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Friend or foe' Cong wonders

April 19: Campaigning in Kerala, Manmohan Singh called the Congress’s rival there, the Left, a “valued” ally. In the middle of elections in Bengal, where too the Congress is ranged against the Left, Pranab Mukherjee talked about Pakistan and Iran.

What will Sonia Gandhi say tomorrow when she addresses three meetings in Bengal'

The Assembly elections have entered the tricky stage for the two allies in Delhi and competitors in Kerala and Bengal ' tricky particularly for the Congress’s central leaders who cannot afford to anger their cadre, nor can they go out and attack the Left with all guns blazing.

Just how tricky was shown by the Prime Minister today. Speaking at a news conference in Kochi, he described the Left as “valued allies in Delhi. We’ve been together for two years. There are always some problems when working in a coalition government and I’m confident that whatever problems there may be in the future, we have the will and the good fortune to resolve them in an amicable manner”.

That’s not nice for the Congress in Kerala, is it' In power there, the party is fighting what most observers have written off as a losing battle.

Asked about the political impact of Singh’s statement, state Congress general secretary M.I. Shanavas offered a long explanation.

“We’re not like the Left, sinking to petty squabbles for the sake of a few votes. CPM general secretary Prakash Karat can’t hold a candle to Dr Singh who holds aloft the coalition dharma even when his party is engaging the Left in a fierce battle in Kerala.”

Congress sources in Delhi, too, struck a noble pose: as the Prime Minister of the country, Singh will have to keep the “larger picture” in mind. He would perhaps be the first Prime Minister in history to behave thus while on an election campaign.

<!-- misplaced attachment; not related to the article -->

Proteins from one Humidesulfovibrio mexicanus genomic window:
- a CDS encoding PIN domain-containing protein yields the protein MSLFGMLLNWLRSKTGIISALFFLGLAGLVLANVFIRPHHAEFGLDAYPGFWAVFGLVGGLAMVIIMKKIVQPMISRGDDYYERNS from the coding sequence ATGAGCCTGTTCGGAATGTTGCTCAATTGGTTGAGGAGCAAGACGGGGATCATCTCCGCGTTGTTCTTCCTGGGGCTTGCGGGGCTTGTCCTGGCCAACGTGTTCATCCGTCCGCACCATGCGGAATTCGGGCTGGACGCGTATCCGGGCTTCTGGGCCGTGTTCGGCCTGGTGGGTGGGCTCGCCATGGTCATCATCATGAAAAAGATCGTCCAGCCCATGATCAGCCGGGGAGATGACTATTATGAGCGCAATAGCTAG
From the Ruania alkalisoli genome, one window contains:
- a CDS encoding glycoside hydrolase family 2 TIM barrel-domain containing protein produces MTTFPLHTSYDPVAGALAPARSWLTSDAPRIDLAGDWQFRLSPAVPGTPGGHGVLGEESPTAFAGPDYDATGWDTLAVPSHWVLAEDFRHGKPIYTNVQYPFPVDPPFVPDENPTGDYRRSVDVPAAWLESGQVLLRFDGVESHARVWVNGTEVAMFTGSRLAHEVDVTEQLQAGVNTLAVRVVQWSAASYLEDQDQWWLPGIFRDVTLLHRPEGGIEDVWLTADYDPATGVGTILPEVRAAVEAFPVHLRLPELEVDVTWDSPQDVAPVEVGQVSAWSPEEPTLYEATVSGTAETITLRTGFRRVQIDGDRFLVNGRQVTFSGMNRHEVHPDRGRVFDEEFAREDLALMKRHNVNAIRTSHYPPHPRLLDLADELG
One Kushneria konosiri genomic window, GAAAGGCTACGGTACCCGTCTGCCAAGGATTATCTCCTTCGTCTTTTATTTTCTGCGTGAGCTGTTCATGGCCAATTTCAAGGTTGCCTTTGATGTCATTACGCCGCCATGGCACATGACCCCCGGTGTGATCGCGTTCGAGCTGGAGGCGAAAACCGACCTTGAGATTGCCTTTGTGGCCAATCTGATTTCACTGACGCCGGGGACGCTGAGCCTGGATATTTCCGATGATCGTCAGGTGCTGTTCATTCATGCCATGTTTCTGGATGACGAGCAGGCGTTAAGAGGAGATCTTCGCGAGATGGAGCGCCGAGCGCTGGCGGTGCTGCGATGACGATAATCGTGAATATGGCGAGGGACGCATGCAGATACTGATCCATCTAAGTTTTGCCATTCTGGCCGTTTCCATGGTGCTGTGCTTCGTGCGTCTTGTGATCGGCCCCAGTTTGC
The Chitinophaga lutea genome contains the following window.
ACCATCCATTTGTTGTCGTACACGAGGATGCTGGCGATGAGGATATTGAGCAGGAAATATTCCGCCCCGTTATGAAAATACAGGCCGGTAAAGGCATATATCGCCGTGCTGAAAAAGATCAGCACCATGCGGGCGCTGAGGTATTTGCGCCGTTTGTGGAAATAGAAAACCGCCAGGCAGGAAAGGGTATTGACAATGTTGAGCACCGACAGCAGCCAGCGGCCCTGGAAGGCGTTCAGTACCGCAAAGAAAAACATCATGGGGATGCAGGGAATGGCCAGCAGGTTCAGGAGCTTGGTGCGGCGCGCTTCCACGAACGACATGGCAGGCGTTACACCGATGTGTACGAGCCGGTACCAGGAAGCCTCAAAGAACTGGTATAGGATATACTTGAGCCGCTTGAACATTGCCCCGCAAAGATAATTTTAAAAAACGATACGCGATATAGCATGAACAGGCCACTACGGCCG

The Left’s job is relatively easy. It’s not in government in Delhi and often plays the role of the opposition with greater effect than the Opposition does. In Bengal, the Congress is not even its main rival, the Trinamul Congress is.

In Kerala, where it is, Karat is not speaking with the “larger picture” in mind. The other day, he said the government was implementing the programmes of the US instead of the common minimum programme agreed with the Left.

Whatever else, Congress central leaders cannot be faulted for forgetting the “larger picture”. At a news conference in Calcutta today, Mukherjee spoke not as state party chief but as defence minister. With one round of elections over and the next phase coming up in three days, he spoke more of the Maoist problem and how it should be solved, of Pakistan, Nepal, Iran and Jammu and Kashmir than of the polls.

Sonia campaigns in Bengal tomorrow and the local party has some expectations. State Congress working president Pradip Bhattacharya said: “We would like Sonia Gandhi to speak about how people in Bengal suffer at the hands of the ruling CPM. We would like to hear her encourage Congress candidates and urge people to vote for them. She should keep the aspirations and demands of the people of Bengal in mind.”

Those words don’t sound as though they hold high expectations. In Delhi, the expectations are even lower. A party leader said the tone of Sonia’s speeches during the campaign elsewhere suggested she would focus on “development”.

“Of course, there may be mild criticism of some of the Left policies, but an attack is unlikely,” the leader said.

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